What the News Misses about the Affordable Housing Crisis

Dewitt Block revitalization, Brattleboro, VT

In this New York Times OpEd, Conor Dougherty reports good news about how new zoning laws are nudging the American landscape. He notes that it’s increasingly possible to experiment with building smaller, denser housing across experimental pockets that is also more affordable, citing revisions to regulatory constraints at the state level.

What’s missing for us here at Logic is the broader understanding. Dougherty points to tentative first steps toward fixing the affordable housing crisis. The truth is, it’s illegal to build meaningful multifamily housing on the majority of buildable land in the US

Let’s look at Connecticut in 2006. According to the Connecticut Zoning Atlas, single-family housing is allowed as of right on 90.6% of the land in Connecticut. But development of multifamily housing (of four+ units) is only legal on 2.2% of that land.

Unfortunately, nothing has changed for decades. Another study finds we inherit the legacy of generations of these restrictions. A Massachusetts agency found that more than 99.7% of that state’s land in single-family use in 1970 remained in single-family use in 1999, almost thirty years later.

Bolder zoning choices have shielded other countries from the housing crunch we have in the US. European and Asian communities, for example, focus less on detached single-family housing. They feature towns with multi-family homes expanding to reach agricultural fields, as well as apartment buildings planned around playgrounds and parks.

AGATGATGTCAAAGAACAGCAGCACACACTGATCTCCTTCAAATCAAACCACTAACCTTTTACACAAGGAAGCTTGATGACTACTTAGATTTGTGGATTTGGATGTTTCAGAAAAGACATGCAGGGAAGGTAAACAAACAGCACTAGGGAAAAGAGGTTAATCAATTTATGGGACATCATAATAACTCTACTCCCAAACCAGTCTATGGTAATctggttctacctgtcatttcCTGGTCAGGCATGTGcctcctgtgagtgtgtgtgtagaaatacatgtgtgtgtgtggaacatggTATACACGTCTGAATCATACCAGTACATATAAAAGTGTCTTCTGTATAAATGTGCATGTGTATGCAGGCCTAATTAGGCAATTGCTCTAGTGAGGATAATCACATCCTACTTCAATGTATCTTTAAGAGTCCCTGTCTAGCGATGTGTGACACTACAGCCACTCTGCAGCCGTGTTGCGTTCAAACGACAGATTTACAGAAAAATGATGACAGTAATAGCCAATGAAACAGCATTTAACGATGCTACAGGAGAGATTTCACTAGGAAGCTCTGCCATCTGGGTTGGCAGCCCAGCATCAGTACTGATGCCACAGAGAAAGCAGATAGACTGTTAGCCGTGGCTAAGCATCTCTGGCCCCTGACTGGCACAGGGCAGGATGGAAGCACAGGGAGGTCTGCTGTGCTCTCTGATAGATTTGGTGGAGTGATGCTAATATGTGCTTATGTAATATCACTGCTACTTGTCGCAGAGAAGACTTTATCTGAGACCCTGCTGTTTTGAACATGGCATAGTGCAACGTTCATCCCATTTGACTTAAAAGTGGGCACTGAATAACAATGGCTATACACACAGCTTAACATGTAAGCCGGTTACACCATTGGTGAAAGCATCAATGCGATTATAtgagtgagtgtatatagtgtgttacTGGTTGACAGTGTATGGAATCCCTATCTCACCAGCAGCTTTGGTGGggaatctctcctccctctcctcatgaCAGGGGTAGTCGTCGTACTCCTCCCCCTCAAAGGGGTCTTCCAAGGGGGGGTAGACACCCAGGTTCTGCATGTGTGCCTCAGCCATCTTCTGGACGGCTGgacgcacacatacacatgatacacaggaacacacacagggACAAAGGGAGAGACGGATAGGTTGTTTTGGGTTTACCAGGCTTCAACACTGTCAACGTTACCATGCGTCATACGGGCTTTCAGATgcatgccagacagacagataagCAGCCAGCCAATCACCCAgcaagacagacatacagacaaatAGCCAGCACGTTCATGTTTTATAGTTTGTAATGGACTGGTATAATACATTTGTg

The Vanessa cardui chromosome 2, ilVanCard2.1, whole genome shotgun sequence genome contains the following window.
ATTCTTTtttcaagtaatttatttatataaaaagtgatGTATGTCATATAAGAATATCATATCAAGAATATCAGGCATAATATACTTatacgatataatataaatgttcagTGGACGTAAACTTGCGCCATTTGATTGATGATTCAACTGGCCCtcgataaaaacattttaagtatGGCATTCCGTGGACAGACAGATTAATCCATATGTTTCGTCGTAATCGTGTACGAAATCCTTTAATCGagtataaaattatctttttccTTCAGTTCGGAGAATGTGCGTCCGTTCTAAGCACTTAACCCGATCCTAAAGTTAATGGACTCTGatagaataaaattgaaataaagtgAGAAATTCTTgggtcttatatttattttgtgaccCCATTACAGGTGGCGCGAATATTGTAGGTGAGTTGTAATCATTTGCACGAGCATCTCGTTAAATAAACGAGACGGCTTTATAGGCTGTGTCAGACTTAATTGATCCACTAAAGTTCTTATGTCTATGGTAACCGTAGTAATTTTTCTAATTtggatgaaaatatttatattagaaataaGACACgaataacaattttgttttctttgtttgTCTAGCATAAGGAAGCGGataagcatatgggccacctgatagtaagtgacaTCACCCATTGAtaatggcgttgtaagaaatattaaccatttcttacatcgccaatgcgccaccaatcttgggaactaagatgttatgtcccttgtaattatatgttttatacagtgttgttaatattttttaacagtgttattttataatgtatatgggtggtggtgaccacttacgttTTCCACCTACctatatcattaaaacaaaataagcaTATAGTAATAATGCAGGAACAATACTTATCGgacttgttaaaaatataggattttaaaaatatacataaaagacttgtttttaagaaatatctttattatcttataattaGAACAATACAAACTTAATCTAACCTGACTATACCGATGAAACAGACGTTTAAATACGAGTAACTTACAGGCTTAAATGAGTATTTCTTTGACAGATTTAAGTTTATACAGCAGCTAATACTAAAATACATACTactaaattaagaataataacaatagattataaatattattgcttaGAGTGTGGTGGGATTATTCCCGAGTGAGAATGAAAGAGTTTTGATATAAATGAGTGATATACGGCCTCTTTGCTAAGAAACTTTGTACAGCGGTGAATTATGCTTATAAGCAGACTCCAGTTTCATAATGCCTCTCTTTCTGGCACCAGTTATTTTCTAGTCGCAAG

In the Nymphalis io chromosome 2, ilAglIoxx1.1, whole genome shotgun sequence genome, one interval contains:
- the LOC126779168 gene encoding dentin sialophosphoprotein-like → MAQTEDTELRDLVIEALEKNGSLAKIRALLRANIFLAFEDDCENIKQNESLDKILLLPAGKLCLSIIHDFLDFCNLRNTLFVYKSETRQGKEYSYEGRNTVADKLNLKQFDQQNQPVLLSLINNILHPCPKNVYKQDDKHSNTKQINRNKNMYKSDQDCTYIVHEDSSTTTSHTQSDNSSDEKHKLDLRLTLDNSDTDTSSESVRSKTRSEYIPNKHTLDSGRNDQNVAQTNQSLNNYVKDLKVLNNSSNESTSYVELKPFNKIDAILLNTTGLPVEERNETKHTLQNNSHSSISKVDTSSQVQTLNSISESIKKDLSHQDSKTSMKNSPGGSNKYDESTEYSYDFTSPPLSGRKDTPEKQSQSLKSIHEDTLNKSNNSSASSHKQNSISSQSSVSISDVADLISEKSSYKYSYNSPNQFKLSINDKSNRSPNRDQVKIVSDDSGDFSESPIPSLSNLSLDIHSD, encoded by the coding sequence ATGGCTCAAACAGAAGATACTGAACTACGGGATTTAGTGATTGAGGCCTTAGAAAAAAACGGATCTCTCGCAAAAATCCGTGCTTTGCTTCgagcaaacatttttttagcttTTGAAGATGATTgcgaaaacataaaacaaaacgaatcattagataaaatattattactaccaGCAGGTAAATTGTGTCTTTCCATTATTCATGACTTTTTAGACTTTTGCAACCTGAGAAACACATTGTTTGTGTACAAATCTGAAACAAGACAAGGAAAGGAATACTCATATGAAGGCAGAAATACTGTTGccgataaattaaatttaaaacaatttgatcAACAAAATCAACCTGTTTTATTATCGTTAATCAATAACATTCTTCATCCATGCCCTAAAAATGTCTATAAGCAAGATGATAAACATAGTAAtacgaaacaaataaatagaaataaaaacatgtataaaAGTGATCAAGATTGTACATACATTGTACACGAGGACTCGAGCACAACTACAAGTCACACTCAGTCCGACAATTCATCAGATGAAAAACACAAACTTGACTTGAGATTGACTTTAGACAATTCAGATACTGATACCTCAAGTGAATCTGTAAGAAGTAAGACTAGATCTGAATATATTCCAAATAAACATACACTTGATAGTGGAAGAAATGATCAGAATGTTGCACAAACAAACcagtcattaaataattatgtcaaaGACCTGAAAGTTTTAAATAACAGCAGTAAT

Incorporating such international practices into the US building code today could lead to healthier communities tomorrow. Tight-knit neighborhoods with access to green space allow folks to age in place with existing support systems, and so much more. These shared resources are exactly what led our Founding Fathers to refer to new communities as “Commonwealths.”

But how did we move away from that vision?

The American 20th Century saw the rise of the automobile, tract housing, and TV dinners. That led to the decline of mass transit, increased pollution, strained tax bases, under-funded schools, more expensive homes, and plenty of other symptoms of social isolation.

But Gen(s) X, Y, & Z are rejecting the 20th century suburban patterns in favor of a more interconnected 21st Century. Their choices favor living among neighbors in a commonwealth.

Making multi-family housing illegal – in more 90% of the US landscape – dilutes that vision of community-shared richness. Logic’s commitment to multi-family housing is a re-investment in the 21 Century Commonwealth. Through better zoning, we can build smarter, and build faster – to drive down the cost of affordable housing, and give more Americans access to the American Dream.

…It’s illegal to build meaningful multifamily housing on the majority of buildable land in the US

Inside the prototype of LOGIC’s LK1 Kitchen module.

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